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Mercury Grades
==============
Paul Bone <paul@plasmalang.org>
v0.1, March 2018: Draft.
Copyright (C) 2018 Plasma Team
License: CC BY-SA 4.0
link:https://github.com/PlasmaLang/plasma/tree/master/docs/grades.txt[Contribute
to this page]
Plasma is written in Mercury
(at least until we get to a https://plasmalang.org/roadmap.html[self
hosting] stage)
which means if you want to compile Plasma (to contribute to it) you'll need
to build Mercury, and while there are a couple of short-cuts the long way
means navigating the Mercury grade system.
Mercury supports many different "grades", each one is a collection of
settings for how to build and link a Mercury program or library.
Each grade is made out of many grade components separated by +.+
Shortcuts:
* If you just want to run Plasma, without compiling it, then try this
https://plasmalang.org/plasma-static.tgz[static build].
(TODO: https://github.com/PlasmaLang/plasma/issues/9[better static builds]).
* If you want to build Plasma on x86 or x86_64 on a .deb based Linux
system;
then use the https://dl.mercurylang.org/deb/[Debian packages], and edit
Makefile to uncomment optional settings such as debugging then type
"make".
* If you want to build Plasma on a non-.deb system on x86 or x86_64 then
you'll have to build Mercury. I suggest installing the +asm_fast.gc+ and
+asm_fast.gc.decldebug.stseg+ grades. Remember to tell +./configure+ which
grades you need otherwise it'll
http://yfl.bahmanm.com/Members/ttmrichter/yfl-blog/mercury-time-to-hello-world[try to build all of them and could take a long time]
(TODO: https://github.com/PlasmaLang/plasma/issues/8[provide detailed
instructions]).
* If you have some other type of system, or are building something other than
Plasma but found this document, then read on.
The Mercury project documents its grade components
https://www.mercurylang.org/information/doc-latest/mercury_user_guide/Grades-and-grade-components.html#Grades-and-grade-components[here (retrieved 2018-03-04)],
and I will be clarifying some points made there.
This manual, when I retrieved it, mentioned a few grade components not worth
attempting to use, these are:
+hl+::
The +hl+ grade component is just like the +hlc+ grade but uses a different
format data on the heap. It doesn't provide a significant advantage over
+hlc+ so isn't considered useful.
+il+:: A deleted .net backend.
+agc+:: A bit-rotten garbage collector.
+threadscope+:: A bit-rotted profiling system, the viewer component's latest
version can no-longer open profiles generated by Mercury.
+mm+ and probably others:: alternative evaluation strategies for logic
programming, you probably don't need this and if you do, someone else will
tell you.
+rbmm+ region based memory management.
An advanced optimisation for memory allocation. AIUI it only works for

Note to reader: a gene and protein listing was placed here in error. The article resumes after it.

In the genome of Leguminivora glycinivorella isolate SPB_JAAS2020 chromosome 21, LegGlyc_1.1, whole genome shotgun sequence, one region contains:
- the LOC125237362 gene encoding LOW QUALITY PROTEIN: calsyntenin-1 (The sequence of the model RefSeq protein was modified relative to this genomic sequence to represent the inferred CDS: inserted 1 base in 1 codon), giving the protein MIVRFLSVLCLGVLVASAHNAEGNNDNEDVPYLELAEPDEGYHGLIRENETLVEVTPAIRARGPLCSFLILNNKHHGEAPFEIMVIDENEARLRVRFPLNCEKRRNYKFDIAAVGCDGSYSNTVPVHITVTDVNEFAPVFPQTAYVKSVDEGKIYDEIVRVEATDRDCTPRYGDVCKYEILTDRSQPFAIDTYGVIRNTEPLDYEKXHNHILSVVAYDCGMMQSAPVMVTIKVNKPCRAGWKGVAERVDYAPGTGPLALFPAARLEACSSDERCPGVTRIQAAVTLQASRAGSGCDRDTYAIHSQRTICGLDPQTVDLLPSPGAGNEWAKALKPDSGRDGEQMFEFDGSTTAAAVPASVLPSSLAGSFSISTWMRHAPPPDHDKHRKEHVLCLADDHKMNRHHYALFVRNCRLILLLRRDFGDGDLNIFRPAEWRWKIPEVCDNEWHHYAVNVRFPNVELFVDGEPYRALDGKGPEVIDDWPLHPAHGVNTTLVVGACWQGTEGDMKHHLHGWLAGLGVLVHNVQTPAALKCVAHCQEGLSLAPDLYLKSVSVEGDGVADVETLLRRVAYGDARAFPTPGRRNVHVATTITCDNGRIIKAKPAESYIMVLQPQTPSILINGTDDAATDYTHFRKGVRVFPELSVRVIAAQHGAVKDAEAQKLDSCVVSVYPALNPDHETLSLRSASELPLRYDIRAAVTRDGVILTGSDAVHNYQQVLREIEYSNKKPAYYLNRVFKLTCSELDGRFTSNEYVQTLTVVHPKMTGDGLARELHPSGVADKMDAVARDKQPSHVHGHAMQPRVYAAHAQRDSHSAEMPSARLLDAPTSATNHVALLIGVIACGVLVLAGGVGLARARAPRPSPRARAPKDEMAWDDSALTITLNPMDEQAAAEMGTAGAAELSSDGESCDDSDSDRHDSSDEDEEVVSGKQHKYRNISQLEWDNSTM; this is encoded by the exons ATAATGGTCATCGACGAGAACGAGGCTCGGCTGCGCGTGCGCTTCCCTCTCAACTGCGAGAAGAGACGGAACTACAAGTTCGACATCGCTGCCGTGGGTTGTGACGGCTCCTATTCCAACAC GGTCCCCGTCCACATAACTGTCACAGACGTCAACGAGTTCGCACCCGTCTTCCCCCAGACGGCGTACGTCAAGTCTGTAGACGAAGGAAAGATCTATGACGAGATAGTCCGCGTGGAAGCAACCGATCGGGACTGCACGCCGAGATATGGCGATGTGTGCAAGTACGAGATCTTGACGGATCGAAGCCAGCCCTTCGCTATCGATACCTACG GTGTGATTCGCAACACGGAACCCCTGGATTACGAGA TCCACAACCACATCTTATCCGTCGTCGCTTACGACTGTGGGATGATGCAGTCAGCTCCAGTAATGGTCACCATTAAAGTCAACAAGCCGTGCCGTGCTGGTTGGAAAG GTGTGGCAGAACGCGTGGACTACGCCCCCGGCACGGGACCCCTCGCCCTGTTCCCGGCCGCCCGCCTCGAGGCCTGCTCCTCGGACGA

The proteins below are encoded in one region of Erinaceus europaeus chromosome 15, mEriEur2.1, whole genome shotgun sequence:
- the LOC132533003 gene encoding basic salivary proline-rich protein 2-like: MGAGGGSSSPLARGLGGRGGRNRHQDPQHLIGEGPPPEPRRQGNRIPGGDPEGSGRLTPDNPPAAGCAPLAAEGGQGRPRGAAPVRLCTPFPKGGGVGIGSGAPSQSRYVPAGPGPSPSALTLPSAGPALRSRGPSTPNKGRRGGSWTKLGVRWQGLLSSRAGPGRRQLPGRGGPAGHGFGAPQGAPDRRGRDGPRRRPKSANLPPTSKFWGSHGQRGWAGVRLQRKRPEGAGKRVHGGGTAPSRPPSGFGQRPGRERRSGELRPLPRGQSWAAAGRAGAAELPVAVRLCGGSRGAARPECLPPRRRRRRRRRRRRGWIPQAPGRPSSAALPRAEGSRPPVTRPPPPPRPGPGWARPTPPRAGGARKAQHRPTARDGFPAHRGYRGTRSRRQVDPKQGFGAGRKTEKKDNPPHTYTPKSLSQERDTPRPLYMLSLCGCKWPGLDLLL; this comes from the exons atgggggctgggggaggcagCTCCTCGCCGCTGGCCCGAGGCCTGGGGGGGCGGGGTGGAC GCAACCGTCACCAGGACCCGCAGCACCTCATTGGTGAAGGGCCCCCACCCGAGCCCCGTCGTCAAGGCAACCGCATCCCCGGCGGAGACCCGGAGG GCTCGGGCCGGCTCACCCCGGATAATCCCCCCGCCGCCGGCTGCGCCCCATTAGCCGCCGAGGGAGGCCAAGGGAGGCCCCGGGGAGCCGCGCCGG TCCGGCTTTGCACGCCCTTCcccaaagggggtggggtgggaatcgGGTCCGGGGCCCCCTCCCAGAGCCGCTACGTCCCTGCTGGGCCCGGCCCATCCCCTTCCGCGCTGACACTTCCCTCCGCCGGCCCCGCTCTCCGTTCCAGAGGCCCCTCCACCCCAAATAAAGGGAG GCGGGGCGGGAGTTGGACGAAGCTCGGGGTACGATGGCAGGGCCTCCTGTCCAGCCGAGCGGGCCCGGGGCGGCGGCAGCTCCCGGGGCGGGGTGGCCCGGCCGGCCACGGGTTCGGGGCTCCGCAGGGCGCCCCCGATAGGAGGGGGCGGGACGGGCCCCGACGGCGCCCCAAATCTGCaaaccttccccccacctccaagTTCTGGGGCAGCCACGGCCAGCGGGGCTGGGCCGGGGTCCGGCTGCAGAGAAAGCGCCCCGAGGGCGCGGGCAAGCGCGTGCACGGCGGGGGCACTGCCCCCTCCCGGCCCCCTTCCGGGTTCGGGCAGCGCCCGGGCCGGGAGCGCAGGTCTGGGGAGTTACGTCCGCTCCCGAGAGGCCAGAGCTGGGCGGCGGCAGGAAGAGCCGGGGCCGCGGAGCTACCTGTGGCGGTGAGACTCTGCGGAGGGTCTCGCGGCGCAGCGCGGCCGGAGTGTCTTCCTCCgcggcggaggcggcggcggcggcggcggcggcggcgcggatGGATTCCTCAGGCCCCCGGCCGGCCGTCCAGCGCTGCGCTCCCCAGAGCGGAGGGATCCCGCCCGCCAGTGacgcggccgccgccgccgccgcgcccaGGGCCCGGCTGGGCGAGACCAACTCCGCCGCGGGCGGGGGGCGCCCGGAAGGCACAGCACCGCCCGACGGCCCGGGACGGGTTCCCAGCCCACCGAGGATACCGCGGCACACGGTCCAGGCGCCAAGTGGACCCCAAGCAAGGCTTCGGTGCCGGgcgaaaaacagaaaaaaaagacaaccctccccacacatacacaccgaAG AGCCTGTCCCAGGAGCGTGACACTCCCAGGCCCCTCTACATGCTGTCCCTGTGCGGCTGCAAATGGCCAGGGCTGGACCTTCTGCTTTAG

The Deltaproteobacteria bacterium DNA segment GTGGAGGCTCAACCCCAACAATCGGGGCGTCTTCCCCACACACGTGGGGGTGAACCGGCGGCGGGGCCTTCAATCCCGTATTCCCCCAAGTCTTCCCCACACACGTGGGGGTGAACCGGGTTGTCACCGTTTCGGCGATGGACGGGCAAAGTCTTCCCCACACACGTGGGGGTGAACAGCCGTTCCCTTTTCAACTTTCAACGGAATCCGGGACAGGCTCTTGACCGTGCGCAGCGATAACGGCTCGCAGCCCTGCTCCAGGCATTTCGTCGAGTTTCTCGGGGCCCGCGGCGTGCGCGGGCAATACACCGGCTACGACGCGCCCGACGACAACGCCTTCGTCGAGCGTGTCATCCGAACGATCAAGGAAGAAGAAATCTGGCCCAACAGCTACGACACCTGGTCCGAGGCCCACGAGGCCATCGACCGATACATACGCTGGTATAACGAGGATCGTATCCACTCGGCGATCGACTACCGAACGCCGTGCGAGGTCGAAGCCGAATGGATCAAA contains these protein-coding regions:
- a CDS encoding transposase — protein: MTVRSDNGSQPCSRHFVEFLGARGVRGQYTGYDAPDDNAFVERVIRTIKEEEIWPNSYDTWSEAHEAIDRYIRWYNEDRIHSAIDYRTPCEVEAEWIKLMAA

single module programs and it's practically useful.
There are many other `secret' grade components not covered here or in the
User's guide.
They are mostly experimental and include grades like +rbmm+.
If you think they should be documented here then please
https://www.plasmalang.org/contact.html[let us know].
== Base grade
Everything starts with a base grade.
The base grade selects which compilation backend you wish to use.
Some backend have more than one base grade, and there are two C backends.
Exactly one base grade must be part of every valid grade string.
Low-level C:: +none+, +reg+, +jump+, +asm_jump+, +fast+ or +asm_fast+
High-level C:: +hlc+
C#:: +csharp+
Java:: +java+
Erlang:: +erlang+
If you need to call C#, Java or Erlang foreign code then the choice is
fairly obvious.
If you need to work with C foreign code, as the Plasma compiler does,
then things are more complicated.
For a long time the Low-level C backend generated faster code than the
High-level one, at least when comparing the +asm_fast+ and +hlc+ grades.
These days, due to changes in the C compilers, it depends on the program
being run.
=== Choosing a low-level C grade
Assuming you might use the low-level C grade, read this section.
The low-level C grade uses a combination of three optimisations ('hacks')
provided by GCC.
With all three disabled, the base grade is +none+, with all three enabled
it's +asm_fast+.
.Low-level C Optimisations
|========================
| Grade | GCC global registers | GCC Non-local GOTOs | ASM Labels | Useful
| +none+ | N | N | N | Y
| +reg+ | Y | N | N | Y
| +jump+ | N | Y | N | N
| +fast+ | Y | Y | N | N
| +asm_jump+ | N | Y | Y | N
| +asm_fast+ | Y | Y | Y | Y
|==========================================================================
Of course you want as much optimisation as possible, so choose +asm_fast+
but not all compilers (including GCC) fully support these GCC extensions so
these grades may not work.
Note that ASM labels cannot be used without GCC Non-local gotos, so there's
no grades combining those.
Note also that I've included a "Useful" column, these are the ones worth
testing, the others are only of interest to researchers, since if they work,
it's almost a certainty that +asm_fast+ works.
So choose in order of preference: +asm_fast+, +reg+ then +none+. On x86 and
x86_64 on Linux with GCC or Clang, +asm_fast+ works (but a future version of
GCC or Clang could break this).
On OS X I think only +none+ works, but I don't remember.
== High level C
As mentioned above, +hlc+ and +asm_fast+ are (IIRC) comparable